6 predictions for the Internet in 2025

Staff Reports
6 predictions for the Internet in 2025
If you can, think back to the year 1990. You had a television, a radio, a microwave and an automatic coffee maker. You paid your bills by check. You had never heard the term snail mail -- and you were hip.

     Fast forward to the present. You sit before your computer paying bills with a single keystroke. You download books on an e-reader and get hour-by-hour weather predictions and instant news.  Your coffee maker can produce hazelnut decaf for you and French vanilla for your significant other.  You can't remember the last time you sent snail mail -- you communicate via Skype, text and email. Even your 90-year-old grandmother is on Facebook.
     So think about it. Where will you be in 2025?
     A Pew Research Center report released March 11 asked this very question as part of efforts to mark the 25th anniversary of the creation of the World Wide Web by Sir Tim Berners-Lee. (See the complete Pew report, Digital Life in 2025, here.) Pew asked experts to make predictions about the future. For better or for worse, here are six:

  1. Information sharing will be “effortlessly interwoven into daily life.” 
    David Clark, senior research scientist at MIT’s Computer Science and Artificial Intelligence Laboratory, told Pew, “More and more, humans will be in a world in which decisions are being made by an active set of cooperating devices. The Internet (and computer-mediated communication in general) will become more pervasive but less explicit and visible. It will, to some extent, blend into the background of all we do.”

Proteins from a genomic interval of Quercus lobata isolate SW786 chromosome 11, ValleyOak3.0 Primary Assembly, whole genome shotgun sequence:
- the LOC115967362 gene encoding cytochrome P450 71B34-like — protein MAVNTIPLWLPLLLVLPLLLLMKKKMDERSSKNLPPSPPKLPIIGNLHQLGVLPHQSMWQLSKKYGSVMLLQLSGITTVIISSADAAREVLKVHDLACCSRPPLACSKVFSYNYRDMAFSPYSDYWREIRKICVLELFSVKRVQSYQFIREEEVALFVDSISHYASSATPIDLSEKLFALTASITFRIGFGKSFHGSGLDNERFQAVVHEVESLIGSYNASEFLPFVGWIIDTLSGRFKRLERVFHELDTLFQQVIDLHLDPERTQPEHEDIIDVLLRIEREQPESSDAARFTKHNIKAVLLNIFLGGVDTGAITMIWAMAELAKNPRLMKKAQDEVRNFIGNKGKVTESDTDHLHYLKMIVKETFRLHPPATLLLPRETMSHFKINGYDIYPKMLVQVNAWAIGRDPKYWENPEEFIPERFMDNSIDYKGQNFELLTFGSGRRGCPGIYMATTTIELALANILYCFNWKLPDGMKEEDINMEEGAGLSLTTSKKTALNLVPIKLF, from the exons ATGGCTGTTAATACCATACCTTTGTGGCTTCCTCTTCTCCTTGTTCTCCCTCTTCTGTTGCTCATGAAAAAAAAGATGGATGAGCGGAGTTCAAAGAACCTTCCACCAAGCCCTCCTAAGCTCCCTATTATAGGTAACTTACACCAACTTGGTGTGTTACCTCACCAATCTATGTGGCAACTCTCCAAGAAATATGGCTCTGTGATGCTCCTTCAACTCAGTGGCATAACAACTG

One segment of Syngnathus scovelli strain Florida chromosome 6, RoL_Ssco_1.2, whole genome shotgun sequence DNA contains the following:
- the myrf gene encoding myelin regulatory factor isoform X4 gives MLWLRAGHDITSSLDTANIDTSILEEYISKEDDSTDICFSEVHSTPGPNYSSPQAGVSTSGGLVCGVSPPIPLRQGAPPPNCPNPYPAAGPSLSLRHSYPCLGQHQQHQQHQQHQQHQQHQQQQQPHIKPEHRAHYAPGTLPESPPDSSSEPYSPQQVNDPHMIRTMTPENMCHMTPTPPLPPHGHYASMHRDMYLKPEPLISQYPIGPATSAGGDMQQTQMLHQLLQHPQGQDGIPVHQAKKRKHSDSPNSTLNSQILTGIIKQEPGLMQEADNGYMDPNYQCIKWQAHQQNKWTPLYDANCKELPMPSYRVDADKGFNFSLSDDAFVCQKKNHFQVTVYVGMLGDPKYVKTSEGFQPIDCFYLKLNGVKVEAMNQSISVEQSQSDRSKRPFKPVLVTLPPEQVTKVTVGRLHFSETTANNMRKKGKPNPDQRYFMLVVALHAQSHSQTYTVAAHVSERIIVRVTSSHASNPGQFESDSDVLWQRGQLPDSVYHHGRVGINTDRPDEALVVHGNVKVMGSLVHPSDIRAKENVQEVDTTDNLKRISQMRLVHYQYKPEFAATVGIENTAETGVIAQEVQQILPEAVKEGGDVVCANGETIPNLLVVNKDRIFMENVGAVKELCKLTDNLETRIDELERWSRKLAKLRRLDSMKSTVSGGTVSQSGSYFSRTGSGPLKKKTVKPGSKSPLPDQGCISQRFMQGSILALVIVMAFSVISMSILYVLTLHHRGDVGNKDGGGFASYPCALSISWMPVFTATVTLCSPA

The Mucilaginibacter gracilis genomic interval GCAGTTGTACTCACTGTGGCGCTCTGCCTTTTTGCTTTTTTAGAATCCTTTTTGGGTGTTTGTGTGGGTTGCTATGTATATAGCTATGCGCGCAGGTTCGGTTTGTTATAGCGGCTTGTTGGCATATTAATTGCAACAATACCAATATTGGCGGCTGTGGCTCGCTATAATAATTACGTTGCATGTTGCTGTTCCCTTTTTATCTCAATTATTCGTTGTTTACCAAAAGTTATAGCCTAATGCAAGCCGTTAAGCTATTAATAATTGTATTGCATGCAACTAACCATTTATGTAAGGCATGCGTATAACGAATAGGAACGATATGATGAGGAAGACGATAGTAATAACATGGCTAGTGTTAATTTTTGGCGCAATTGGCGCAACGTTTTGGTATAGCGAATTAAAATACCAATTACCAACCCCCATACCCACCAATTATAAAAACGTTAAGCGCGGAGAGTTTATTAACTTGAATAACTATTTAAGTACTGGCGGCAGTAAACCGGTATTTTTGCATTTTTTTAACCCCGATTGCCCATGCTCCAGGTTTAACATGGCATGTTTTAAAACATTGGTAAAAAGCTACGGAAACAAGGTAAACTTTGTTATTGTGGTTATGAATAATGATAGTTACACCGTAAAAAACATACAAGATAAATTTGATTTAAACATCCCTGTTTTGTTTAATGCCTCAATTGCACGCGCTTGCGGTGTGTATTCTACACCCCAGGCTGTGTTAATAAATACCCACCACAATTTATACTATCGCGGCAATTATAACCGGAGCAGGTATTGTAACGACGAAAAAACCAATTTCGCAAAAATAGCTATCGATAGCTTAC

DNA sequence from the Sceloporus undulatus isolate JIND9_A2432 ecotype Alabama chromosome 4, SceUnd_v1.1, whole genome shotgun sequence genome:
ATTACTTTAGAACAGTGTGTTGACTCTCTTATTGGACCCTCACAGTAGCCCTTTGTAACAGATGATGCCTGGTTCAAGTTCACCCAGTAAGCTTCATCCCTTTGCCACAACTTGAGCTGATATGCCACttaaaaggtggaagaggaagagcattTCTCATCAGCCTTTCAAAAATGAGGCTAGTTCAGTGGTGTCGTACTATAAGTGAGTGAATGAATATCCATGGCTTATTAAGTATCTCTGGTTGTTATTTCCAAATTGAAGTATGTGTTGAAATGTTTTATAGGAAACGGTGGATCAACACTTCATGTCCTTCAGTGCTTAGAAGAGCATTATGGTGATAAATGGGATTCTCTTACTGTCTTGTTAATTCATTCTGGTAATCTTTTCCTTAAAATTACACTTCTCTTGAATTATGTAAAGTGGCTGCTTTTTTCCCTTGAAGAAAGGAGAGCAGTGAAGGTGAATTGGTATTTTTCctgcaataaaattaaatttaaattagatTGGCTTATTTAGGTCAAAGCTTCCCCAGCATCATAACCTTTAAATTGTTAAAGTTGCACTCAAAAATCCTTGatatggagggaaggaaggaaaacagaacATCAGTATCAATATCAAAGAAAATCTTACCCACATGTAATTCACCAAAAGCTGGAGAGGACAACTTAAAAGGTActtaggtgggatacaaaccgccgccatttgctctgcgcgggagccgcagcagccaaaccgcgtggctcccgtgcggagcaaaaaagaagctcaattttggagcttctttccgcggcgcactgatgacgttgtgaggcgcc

2.  Learn to love Google's glasses.  You’re going to see more of them.

    “Augmented reality and wearable devices will be implemented to monitor and give quick feedback on daily life, especially tied to personal health,” the report predicts.

   3.  Call it the “Ubernet.”

    The rising use of the Internet “will diminish the meaning of borders,” according to the report, “and new 'nations' of those with shared interests may emerge and exist beyond the capacity of current nation-states to control.”

   4.  Governments and corporations will try to “assert power – and at times succeed – as they invoke security and cultural norms,” the report predicts.

     Paul Babbitt, an associate professor at Southern Arkansas University, told Pew, “Governments will become much more effective in using the Internet as an instrument of political and social control. That is, filters will be increasingly valuable and important and effective, and useful filters will be able to charge for their services. People will be more than happy to trade the freewheeling aspect common to many Internet sites for more structured and regulated environments."

   5.  As technology evolves, criminals will evolve with it.

     As put by the center, “Human nature isn’t changing; there’s laziness, bullying, stalking, stupidity, pornography, dirty tricks, crime, and those who practice them have new capacity to make life miserable for others.”

   6.  We’re slow on the digital uptake. We don’t know it yet, but the changes will be more disruptive to every aspect of life.

    There will be continued impact on everything from the way we negotiate work and family to geopolitics. A librarian questioned by Pew shared a quote from Albert Einstein: "It has become appallingly clear that our technology has surpassed our humanity."   

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